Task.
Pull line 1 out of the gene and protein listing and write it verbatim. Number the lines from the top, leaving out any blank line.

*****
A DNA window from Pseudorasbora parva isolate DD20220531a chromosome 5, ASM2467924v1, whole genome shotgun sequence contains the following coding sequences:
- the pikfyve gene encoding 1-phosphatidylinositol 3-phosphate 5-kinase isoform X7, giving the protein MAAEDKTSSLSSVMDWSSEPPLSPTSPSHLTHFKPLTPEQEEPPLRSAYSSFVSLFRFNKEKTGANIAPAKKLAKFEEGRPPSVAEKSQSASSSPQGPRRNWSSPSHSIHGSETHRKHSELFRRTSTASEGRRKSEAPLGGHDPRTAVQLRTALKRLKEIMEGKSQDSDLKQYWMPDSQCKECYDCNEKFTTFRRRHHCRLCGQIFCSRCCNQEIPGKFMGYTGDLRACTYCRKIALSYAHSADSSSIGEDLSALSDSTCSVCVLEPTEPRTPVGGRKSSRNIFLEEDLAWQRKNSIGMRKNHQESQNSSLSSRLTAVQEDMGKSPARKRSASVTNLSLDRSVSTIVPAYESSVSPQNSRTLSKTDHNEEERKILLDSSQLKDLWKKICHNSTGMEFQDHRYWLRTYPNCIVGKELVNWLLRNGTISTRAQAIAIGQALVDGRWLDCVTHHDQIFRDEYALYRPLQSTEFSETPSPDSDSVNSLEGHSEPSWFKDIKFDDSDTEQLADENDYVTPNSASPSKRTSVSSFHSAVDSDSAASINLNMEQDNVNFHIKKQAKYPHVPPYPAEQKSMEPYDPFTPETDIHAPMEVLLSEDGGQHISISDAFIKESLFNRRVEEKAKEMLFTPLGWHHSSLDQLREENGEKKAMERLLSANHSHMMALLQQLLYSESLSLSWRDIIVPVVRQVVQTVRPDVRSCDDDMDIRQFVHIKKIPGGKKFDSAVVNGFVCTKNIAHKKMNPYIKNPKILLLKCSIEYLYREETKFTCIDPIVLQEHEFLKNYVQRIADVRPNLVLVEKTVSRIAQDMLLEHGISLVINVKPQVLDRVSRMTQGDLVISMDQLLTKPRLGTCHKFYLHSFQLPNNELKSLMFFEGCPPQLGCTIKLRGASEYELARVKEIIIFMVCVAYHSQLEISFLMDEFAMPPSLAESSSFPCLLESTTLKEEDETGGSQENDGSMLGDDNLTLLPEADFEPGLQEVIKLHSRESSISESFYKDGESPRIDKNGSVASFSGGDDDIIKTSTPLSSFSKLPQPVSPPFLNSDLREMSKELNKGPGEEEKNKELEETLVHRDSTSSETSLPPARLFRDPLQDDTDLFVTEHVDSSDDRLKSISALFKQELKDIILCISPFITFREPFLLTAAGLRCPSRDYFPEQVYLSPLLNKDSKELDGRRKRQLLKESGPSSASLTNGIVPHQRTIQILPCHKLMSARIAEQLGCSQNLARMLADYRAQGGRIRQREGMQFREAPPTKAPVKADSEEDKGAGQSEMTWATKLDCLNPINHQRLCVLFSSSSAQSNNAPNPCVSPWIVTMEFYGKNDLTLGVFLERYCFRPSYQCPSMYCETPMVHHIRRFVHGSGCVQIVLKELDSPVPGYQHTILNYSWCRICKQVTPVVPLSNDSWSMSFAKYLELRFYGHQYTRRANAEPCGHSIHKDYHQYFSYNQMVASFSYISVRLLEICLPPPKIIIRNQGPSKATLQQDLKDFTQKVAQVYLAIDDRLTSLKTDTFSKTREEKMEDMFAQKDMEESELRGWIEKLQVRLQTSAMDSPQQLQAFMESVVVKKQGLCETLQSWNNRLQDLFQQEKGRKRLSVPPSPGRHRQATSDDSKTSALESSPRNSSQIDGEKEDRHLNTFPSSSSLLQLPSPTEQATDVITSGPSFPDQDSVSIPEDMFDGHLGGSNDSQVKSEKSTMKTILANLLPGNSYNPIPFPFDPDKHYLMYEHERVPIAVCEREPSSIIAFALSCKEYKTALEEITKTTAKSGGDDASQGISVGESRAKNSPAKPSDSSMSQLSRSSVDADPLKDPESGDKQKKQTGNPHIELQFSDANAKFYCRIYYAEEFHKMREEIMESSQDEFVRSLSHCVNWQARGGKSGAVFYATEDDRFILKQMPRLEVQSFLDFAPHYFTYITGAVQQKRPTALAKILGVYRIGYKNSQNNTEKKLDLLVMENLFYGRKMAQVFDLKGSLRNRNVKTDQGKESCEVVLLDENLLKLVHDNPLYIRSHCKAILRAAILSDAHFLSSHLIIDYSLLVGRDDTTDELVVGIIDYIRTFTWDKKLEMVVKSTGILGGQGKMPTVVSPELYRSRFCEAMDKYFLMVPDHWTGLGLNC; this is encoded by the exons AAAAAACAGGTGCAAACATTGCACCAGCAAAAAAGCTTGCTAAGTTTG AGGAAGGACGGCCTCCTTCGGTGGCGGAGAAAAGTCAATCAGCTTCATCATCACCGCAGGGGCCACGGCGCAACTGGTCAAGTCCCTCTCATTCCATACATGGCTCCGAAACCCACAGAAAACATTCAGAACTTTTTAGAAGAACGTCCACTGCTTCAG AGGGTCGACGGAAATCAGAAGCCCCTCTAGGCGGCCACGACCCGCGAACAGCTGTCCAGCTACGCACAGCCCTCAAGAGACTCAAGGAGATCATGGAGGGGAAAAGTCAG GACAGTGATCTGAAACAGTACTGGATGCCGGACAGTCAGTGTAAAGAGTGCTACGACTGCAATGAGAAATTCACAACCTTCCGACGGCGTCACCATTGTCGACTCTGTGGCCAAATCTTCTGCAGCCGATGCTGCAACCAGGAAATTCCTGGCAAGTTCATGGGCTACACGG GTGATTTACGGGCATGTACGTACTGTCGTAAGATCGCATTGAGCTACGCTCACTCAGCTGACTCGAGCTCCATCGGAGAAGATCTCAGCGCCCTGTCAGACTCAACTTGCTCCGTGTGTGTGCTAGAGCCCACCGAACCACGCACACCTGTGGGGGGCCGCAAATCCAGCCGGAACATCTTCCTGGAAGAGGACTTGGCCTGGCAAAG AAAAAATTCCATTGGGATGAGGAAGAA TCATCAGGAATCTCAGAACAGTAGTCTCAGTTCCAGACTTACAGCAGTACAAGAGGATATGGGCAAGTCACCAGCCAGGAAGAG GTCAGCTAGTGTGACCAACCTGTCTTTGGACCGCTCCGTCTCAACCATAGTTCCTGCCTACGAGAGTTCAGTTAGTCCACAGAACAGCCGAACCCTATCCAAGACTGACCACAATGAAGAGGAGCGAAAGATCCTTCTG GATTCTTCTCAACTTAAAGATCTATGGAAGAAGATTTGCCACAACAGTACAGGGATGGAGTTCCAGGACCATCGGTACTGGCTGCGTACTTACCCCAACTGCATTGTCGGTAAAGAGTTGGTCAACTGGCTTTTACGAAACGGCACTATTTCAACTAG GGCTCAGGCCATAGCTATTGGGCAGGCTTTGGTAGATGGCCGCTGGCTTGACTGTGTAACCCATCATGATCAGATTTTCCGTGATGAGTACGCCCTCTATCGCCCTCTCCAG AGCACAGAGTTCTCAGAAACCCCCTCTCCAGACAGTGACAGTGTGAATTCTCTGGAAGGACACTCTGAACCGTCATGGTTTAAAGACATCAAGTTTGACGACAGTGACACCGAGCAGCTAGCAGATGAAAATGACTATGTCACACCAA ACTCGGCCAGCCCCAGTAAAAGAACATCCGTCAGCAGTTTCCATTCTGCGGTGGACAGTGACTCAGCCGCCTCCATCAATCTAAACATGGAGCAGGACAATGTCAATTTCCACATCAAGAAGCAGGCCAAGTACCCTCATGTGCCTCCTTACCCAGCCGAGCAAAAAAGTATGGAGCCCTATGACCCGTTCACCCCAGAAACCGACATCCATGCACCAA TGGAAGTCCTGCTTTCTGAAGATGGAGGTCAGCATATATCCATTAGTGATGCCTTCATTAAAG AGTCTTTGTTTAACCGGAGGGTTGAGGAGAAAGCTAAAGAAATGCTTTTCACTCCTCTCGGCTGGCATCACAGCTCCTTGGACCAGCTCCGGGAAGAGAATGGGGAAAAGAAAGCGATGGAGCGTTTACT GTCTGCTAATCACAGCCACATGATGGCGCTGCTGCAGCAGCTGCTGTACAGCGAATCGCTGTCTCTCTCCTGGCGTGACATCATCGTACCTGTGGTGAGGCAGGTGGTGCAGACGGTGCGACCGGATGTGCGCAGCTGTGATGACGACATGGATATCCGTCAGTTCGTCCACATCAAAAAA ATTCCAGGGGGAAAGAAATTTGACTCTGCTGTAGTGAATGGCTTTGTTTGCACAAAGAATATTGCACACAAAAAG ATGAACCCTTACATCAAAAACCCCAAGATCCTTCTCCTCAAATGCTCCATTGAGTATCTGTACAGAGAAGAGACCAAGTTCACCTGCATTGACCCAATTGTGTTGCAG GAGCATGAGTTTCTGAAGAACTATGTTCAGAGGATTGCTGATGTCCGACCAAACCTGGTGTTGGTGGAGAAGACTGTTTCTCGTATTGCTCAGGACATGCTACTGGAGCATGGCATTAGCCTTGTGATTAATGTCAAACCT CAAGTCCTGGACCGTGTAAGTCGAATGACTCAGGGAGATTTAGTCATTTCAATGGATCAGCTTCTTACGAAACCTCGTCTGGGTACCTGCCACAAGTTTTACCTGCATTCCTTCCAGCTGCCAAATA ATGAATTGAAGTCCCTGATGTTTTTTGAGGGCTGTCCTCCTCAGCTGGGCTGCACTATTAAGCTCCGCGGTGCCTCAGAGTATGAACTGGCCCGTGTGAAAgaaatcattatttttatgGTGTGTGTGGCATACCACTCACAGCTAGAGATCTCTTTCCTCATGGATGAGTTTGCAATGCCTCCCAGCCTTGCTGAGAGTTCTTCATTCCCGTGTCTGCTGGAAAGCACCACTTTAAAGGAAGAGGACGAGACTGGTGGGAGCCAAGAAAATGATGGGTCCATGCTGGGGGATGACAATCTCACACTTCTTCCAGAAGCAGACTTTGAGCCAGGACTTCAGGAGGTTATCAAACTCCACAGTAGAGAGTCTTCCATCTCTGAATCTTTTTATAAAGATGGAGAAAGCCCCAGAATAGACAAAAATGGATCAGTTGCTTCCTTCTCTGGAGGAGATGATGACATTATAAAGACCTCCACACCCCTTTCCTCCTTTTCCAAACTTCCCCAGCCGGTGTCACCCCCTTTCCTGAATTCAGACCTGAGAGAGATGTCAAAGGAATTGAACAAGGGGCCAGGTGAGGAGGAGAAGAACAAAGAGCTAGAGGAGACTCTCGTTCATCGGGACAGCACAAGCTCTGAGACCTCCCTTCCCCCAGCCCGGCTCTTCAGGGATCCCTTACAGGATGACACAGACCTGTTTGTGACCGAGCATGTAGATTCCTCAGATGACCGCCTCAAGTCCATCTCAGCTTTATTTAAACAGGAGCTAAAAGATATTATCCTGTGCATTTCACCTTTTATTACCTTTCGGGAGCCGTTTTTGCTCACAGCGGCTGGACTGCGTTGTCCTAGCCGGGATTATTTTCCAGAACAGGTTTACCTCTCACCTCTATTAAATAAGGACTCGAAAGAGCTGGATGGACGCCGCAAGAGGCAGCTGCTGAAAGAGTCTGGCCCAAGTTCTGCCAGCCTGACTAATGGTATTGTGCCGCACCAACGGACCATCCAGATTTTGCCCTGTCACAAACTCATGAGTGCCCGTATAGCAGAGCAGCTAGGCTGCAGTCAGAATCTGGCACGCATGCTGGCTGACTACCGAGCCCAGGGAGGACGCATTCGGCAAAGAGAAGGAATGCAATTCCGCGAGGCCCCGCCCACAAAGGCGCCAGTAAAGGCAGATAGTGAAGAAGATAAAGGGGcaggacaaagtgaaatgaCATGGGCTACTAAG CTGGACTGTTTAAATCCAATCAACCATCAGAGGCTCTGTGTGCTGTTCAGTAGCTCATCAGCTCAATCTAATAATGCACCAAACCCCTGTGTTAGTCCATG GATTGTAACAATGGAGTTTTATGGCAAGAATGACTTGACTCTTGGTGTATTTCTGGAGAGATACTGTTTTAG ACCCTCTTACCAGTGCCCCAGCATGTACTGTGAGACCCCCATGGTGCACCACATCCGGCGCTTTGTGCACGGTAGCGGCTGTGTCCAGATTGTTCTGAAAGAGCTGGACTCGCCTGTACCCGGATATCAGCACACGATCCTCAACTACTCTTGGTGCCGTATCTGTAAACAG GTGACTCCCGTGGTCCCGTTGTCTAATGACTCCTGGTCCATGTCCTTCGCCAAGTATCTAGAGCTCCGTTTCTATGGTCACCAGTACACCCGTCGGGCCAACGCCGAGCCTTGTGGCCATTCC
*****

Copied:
A DNA window from Pseudorasbora parva isolate DD20220531a chromosome 5, ASM2467924v1, whole genome shotgun sequence contains the following coding sequences: